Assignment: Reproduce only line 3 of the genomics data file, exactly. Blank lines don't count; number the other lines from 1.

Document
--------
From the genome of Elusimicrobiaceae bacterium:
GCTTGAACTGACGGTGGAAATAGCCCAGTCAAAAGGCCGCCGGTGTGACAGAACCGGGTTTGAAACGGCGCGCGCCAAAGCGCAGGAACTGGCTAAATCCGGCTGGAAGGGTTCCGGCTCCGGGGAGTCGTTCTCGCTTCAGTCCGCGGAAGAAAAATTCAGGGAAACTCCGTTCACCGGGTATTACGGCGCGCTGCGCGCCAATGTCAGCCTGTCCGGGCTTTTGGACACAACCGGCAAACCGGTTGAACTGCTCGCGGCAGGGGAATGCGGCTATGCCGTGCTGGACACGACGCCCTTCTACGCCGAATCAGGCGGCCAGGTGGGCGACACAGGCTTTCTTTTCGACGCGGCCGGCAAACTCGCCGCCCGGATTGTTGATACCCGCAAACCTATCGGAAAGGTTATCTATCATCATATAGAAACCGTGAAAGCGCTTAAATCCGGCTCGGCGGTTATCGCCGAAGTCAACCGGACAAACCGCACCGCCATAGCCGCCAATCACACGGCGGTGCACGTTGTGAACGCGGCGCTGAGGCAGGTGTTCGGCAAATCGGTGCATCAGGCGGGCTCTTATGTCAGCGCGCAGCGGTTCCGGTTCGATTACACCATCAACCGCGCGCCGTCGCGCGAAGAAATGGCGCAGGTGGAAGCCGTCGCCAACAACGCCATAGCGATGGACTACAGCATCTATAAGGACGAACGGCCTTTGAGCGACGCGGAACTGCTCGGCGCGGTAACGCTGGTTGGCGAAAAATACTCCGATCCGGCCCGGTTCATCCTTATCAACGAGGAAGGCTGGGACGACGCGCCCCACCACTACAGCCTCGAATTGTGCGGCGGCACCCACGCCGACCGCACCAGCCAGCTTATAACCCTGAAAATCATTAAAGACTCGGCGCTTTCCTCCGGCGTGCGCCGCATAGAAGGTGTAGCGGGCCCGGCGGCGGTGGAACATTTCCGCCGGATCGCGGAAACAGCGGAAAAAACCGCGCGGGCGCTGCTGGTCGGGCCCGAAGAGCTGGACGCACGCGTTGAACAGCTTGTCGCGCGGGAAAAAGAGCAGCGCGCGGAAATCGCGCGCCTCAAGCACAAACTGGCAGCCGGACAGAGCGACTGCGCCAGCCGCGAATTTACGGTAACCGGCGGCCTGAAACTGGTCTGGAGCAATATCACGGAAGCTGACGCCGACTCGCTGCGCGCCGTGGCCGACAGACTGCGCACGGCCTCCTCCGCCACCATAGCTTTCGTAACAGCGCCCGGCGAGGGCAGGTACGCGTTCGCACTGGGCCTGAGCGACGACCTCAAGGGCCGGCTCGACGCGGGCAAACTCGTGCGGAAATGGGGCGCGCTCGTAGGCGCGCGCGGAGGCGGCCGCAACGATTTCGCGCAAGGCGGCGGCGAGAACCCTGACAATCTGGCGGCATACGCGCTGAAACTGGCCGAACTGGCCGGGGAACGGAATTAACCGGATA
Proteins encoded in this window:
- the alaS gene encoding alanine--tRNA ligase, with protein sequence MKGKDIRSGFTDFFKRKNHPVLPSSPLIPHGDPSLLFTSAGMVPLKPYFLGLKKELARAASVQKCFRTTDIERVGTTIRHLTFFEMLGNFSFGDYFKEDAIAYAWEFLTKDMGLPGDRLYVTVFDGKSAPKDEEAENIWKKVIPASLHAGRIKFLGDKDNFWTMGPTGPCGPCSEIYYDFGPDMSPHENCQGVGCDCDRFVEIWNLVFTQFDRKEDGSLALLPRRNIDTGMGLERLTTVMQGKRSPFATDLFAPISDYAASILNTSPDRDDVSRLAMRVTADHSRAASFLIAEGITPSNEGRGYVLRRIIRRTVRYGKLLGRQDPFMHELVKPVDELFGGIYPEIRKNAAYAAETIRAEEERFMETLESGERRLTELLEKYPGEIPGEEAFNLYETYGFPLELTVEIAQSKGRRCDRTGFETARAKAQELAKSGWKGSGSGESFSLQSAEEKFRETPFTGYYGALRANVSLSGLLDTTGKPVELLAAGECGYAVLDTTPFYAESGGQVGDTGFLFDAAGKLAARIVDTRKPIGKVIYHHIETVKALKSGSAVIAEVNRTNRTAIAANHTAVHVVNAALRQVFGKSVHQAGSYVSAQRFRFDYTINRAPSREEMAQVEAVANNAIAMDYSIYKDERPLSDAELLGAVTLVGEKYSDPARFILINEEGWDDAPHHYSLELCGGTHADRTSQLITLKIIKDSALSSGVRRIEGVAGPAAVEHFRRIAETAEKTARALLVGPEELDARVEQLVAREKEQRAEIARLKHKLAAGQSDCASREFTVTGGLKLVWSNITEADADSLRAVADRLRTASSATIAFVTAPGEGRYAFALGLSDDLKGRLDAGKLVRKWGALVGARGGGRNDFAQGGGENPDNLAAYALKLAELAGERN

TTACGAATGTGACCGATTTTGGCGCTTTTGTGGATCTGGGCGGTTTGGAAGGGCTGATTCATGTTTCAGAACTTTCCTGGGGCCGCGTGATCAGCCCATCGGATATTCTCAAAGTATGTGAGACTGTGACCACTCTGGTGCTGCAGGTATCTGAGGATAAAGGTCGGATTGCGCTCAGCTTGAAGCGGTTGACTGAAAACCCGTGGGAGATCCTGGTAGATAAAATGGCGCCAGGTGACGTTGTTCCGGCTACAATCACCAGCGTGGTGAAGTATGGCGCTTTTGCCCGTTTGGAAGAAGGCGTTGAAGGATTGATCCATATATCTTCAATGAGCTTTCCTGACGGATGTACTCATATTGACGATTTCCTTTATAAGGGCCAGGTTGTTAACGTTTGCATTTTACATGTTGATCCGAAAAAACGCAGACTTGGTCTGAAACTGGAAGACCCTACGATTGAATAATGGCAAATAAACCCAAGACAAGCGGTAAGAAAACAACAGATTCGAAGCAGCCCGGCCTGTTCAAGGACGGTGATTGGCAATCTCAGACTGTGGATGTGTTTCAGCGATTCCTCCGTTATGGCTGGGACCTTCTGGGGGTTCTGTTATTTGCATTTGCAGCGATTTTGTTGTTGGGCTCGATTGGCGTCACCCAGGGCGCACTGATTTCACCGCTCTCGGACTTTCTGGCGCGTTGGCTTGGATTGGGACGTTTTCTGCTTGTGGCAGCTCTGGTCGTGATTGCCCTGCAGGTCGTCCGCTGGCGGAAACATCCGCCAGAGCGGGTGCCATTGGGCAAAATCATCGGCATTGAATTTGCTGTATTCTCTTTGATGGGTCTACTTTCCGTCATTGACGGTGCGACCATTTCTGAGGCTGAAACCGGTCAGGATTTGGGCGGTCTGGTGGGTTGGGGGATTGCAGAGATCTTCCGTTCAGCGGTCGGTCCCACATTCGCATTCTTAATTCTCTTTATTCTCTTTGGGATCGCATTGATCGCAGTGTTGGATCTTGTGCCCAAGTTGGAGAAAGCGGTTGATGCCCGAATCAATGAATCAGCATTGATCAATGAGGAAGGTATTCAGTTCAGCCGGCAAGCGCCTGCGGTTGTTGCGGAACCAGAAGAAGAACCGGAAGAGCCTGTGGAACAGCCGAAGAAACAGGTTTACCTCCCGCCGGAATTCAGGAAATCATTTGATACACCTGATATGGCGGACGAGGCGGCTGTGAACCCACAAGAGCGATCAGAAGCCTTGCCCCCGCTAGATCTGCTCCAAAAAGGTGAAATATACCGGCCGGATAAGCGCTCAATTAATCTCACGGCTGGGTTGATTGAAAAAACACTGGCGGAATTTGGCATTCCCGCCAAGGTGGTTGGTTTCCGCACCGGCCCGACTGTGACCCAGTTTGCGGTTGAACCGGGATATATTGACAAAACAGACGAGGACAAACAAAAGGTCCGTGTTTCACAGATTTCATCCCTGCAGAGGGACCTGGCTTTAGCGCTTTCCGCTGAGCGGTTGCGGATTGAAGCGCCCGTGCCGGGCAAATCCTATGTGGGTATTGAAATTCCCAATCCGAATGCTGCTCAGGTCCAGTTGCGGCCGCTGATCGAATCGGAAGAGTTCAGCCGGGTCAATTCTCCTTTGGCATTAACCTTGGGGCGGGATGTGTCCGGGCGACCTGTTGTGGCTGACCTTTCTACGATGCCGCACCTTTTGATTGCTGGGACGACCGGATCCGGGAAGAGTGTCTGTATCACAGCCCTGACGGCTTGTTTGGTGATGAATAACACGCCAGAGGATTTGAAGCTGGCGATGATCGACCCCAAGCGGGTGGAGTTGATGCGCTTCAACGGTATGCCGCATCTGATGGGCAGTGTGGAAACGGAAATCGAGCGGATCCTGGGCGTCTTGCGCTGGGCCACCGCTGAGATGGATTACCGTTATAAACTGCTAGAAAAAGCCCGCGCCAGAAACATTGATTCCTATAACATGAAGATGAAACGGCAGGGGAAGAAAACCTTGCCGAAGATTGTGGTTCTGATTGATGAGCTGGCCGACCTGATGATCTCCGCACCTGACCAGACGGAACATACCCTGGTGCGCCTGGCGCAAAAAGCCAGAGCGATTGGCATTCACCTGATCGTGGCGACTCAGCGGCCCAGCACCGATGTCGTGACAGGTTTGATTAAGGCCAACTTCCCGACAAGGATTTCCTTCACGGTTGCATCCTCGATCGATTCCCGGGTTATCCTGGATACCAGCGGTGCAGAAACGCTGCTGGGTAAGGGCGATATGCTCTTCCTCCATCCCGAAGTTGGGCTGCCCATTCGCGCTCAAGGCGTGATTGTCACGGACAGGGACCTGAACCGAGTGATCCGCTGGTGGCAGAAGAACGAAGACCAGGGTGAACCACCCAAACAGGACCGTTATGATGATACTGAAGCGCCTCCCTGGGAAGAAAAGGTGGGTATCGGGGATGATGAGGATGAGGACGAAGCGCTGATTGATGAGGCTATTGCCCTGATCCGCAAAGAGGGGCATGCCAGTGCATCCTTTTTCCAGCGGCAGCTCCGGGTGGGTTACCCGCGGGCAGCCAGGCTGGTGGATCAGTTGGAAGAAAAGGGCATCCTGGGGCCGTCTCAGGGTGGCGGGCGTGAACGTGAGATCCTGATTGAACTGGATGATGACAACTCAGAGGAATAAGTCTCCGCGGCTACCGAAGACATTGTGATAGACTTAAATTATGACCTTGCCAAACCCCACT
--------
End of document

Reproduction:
Proteins encoded in this window: